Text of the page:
Associations of types of dairy consumption with adiposity: cross-sectional findings from over 12,000 adults in the Fenland Study, UK.
The British journal of nutrition 2019
Trichia E, Imamura F, Brage S, De Lucia Rolfe E, Griffin SJ, Wareham NJ, Forouhi NG
DOI : 10.1017/S0007114519001776
PubMed ID : 31342887
URL : https://www.cambridge.org/core/journals/british-journal-of-nutrition/article/associations-of-types-of-dairy-consumption-with-adiposity-crosssectional-findings-from-over-12000-adults-in-the-fenland-study-uk/9E7651452D17B907BEEE1B3403C06594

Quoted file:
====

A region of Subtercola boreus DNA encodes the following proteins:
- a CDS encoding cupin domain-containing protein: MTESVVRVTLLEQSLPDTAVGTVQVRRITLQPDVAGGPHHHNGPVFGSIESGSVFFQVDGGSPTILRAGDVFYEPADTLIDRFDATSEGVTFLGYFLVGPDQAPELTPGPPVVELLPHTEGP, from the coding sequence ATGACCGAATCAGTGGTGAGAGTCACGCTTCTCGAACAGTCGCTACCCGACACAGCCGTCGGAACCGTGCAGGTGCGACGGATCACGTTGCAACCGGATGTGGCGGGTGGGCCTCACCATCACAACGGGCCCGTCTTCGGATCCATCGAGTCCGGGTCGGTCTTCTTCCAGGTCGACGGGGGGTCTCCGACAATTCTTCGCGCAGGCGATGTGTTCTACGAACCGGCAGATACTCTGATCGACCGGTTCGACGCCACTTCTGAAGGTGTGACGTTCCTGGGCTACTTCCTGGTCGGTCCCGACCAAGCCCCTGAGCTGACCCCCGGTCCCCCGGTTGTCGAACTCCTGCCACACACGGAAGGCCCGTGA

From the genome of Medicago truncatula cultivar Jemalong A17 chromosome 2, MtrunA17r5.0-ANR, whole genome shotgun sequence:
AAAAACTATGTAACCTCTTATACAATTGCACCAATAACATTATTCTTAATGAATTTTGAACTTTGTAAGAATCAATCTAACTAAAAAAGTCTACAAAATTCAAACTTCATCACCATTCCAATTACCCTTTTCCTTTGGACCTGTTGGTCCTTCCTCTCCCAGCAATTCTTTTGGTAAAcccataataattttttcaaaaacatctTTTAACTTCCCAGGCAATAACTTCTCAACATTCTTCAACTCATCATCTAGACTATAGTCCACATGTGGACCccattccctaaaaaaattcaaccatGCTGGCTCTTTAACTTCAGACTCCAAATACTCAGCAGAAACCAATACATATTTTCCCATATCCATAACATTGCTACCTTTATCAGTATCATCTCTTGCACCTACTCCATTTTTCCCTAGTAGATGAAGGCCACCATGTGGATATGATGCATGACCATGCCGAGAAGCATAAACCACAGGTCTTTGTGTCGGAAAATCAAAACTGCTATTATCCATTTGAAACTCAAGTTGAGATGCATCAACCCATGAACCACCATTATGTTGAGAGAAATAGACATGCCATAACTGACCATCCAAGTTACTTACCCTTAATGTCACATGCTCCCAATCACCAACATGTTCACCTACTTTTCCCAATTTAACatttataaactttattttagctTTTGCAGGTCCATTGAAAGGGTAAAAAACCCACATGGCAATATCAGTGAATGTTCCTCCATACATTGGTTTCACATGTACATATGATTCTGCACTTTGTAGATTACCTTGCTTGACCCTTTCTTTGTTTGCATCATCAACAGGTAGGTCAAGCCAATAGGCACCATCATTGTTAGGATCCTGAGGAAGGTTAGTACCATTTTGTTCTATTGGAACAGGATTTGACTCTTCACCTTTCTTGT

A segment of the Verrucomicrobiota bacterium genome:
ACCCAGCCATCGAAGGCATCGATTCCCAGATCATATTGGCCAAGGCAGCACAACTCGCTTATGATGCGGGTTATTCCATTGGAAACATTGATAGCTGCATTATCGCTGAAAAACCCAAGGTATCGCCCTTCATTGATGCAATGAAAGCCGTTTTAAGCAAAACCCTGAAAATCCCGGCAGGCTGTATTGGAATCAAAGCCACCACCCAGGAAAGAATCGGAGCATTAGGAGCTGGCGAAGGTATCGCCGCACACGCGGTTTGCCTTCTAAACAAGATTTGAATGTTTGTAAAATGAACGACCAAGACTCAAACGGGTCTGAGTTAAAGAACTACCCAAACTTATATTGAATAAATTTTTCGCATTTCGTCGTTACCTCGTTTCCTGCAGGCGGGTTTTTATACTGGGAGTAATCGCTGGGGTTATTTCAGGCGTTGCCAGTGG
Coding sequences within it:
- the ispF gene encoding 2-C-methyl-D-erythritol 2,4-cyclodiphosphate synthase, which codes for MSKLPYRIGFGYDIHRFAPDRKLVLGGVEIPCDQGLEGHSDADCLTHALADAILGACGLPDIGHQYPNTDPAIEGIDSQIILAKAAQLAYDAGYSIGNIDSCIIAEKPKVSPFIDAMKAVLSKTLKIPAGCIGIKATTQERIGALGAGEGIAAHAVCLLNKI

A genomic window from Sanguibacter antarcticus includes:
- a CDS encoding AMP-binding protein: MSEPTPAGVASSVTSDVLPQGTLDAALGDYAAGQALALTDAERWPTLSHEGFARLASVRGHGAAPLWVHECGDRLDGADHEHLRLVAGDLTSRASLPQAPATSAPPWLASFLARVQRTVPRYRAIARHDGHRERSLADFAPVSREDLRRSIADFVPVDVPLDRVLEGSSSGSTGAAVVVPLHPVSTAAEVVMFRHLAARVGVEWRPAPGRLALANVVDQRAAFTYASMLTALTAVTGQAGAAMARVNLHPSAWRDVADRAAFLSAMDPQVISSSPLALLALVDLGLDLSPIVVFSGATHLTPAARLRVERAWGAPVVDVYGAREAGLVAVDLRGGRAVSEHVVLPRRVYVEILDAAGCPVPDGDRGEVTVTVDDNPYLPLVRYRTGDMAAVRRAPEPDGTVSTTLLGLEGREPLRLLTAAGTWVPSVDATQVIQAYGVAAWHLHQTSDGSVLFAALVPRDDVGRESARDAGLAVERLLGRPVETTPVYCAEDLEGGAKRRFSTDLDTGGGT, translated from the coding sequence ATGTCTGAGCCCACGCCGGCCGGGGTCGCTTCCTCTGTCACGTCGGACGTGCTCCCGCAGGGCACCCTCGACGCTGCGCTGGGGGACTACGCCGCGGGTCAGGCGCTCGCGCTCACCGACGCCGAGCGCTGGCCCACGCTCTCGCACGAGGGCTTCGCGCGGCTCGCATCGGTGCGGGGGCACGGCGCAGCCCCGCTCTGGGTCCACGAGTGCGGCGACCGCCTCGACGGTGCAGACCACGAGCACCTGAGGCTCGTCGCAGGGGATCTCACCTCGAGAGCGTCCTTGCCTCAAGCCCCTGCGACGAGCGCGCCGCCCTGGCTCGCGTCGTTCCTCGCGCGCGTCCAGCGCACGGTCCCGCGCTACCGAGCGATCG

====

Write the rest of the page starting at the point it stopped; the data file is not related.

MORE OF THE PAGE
Evidence from randomised controlled trials supports beneficial effects of total dairy products on body weight, fat and lean mass, but evidence on associations of dairy types with distributions of body fat and lean mass is limited. We aimed to investigate associations of total and different types of dairy products with markers of adiposity, and body fat and lean mass distribution. We evaluated cross-sectional data from 12,065 adults aged 30 to 65 years recruited to the Fenland study between 2005 and 2015 in Cambridgeshire UK. Diet was assessed with a food frequency questionnaire. We estimated regression coefficients (or % differences) and their 95% CI using multiple linear regression models. The median (interquartile range) of milk, yoghurt, and cheese consumption were 293 (146 - 439), 35.3 (8.8 - 71.8), and 14.6 (4.8 - 26.9) g/d, respectively. Low-fat dairy consumption was inversely associated with visceral-to-subcutaneous fat ratio estimated with dual energy X-ray absorptiometry [-2.58% (-3.91, -1.23%) per serving/day]. Habitual consumption per serving/day (200 g) of milk was associated with 0.33 (0.19, 0.46) kg higher lean mass. Other associations were not significant after false discovery correction. Our findings suggest that the influence of milk consumption on lean mass and of low-fat dairy consumption on fat mass distribution may be potential pathways for the link between dairy consumption and metabolic risk. Our cross-sectional findings warrant further research in prospective and experimental studies in diverse populations.